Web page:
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Voting Remains Safe, Tense Confrontations Possible Tuesday

On the eve of midterm elections – as Jan. 6 insurrectionists remain on trial, as candidates nationwide deny the results from 2020, as the president warns of a “path to chaos" – experts on voting and extremism want to make two things clear, USA Today reports. First, voting in the United States remains extraordinarily safe.  Second, as millions still seethe over the 2020 election and cast doubt on the fairness of the electoral process, spurred by lies and disinformation, the possibility remains of tense confrontations or even violence at polling places Tuesday. Election workers are stepping down in droves after being harassed and threatened, misinformation has ramped up, and volunteer groups are stepping in with de-escalation training to be used at polling places.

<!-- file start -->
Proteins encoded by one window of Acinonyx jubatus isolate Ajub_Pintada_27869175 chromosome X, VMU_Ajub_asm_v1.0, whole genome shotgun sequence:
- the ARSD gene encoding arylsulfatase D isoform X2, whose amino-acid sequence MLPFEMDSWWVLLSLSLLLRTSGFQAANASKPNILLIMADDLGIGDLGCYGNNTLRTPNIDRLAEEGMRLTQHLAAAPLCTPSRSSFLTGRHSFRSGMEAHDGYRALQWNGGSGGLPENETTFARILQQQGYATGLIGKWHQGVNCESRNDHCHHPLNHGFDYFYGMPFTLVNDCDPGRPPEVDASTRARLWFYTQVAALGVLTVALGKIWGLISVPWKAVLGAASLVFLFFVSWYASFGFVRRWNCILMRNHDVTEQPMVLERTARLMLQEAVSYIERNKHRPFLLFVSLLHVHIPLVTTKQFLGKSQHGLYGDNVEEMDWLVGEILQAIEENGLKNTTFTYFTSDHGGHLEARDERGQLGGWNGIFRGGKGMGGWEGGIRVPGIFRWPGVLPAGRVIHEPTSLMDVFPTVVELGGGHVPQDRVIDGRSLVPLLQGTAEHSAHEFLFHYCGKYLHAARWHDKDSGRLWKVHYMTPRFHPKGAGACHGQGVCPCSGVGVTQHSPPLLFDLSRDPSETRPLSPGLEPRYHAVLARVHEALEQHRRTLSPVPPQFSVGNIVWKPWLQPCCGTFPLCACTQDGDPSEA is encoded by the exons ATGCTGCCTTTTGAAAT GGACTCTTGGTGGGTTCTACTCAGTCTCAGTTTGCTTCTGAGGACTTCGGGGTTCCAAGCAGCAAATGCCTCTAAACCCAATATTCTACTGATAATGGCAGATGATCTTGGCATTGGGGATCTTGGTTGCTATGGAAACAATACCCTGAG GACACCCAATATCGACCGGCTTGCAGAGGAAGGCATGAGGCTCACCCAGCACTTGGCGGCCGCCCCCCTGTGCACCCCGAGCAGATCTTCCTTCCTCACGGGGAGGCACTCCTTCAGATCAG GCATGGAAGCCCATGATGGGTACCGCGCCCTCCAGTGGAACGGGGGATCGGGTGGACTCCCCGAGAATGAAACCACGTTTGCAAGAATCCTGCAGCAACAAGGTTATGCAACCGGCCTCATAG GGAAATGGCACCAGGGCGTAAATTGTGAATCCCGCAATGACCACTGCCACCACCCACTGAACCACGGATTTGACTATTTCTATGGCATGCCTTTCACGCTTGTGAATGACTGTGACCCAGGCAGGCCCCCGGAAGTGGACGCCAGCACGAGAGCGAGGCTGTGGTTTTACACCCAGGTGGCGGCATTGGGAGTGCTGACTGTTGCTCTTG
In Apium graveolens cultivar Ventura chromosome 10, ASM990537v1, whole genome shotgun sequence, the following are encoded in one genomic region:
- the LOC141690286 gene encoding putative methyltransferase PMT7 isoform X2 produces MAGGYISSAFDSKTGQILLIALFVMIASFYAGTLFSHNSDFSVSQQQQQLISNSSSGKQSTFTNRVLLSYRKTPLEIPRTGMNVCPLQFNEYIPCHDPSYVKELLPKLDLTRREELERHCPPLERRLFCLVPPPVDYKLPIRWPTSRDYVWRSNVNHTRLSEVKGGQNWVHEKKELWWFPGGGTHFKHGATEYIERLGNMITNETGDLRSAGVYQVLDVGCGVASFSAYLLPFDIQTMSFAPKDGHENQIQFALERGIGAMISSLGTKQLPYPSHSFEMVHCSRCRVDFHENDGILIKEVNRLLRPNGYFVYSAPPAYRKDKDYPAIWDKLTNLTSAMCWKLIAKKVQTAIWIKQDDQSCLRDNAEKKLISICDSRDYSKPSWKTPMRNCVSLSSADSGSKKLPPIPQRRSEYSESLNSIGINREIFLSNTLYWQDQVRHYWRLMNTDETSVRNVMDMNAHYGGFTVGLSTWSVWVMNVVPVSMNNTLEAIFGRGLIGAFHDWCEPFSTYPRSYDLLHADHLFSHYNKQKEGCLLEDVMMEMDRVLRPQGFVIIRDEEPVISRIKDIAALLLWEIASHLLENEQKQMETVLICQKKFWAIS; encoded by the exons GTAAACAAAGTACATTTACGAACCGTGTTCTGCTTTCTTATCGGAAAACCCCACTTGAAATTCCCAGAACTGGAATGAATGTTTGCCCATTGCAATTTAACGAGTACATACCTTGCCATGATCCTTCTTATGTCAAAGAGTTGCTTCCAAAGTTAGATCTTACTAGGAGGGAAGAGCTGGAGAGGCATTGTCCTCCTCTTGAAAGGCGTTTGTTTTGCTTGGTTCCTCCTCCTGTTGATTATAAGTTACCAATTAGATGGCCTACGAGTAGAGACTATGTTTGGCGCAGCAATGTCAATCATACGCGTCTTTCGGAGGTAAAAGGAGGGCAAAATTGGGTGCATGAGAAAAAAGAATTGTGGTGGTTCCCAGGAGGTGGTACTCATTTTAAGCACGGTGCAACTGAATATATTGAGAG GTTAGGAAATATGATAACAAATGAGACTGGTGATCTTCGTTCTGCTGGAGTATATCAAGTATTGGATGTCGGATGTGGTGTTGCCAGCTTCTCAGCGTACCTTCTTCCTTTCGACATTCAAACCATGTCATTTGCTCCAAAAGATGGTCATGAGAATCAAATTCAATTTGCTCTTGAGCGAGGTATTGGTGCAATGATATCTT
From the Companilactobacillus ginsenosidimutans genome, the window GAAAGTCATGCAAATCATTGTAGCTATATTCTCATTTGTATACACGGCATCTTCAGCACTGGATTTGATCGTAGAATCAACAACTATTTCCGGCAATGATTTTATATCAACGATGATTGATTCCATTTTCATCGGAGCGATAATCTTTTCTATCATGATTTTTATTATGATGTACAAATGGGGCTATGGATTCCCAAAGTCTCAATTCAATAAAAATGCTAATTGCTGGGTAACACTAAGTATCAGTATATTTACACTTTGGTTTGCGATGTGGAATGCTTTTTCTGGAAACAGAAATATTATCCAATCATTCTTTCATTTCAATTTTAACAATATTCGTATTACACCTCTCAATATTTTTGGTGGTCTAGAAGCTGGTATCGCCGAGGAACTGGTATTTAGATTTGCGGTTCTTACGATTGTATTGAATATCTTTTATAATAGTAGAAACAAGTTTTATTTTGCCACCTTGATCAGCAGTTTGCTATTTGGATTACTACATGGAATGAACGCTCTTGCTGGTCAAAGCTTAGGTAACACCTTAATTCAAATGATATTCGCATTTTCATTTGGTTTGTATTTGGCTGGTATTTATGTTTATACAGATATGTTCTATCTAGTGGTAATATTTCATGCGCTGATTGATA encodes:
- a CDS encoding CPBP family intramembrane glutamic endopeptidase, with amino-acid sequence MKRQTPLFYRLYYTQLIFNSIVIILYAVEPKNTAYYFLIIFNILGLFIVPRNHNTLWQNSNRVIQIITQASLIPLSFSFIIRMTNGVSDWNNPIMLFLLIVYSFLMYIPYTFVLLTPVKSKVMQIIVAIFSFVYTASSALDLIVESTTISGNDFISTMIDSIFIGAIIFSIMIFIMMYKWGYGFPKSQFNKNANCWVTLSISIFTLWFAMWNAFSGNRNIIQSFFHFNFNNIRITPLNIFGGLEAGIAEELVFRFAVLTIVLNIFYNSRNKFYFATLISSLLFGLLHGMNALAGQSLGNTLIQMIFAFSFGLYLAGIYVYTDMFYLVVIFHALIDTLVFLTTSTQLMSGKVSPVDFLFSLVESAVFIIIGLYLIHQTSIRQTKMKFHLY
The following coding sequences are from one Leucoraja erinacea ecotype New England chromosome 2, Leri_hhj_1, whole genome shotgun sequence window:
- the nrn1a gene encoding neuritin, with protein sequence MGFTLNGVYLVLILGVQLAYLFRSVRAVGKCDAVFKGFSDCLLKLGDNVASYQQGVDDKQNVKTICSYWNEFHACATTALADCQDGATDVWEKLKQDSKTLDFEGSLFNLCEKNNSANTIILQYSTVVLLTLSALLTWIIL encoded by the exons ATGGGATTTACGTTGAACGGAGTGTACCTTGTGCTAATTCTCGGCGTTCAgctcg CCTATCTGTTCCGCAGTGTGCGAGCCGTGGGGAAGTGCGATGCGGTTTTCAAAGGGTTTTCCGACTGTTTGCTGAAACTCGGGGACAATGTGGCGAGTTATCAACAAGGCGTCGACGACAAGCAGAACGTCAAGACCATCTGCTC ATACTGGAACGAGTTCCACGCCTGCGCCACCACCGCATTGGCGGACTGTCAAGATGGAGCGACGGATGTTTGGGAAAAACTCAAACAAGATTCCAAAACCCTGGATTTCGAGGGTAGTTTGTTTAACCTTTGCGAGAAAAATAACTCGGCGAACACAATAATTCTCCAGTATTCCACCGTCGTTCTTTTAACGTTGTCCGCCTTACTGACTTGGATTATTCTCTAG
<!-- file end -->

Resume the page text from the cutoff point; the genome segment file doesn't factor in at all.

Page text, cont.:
Organizations pushing spurious claims of voter fraud call for volunteers to patrol polling stations and election infrastructure in some states. That raises the likelihood of tense interactions between election critics and election officials and voters. Meanwhile, observers worry increased tensions could also come in the days and weeks post-election, especially in places where election deniers are on the ballot or where election results are especially close or delayed. It’s a new normal for everyone – election officials, law enforcement officers and individual voters – who should be on alert, but not panicked, as they cast their votes, said Jared Holt ofthe think tank the Institute for Strategic Dialogue, an expert on domestic extremism.

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A daily report co-sponsored by Arizona State University, Criminal Justice Journalists, and the National Criminal Justice Association

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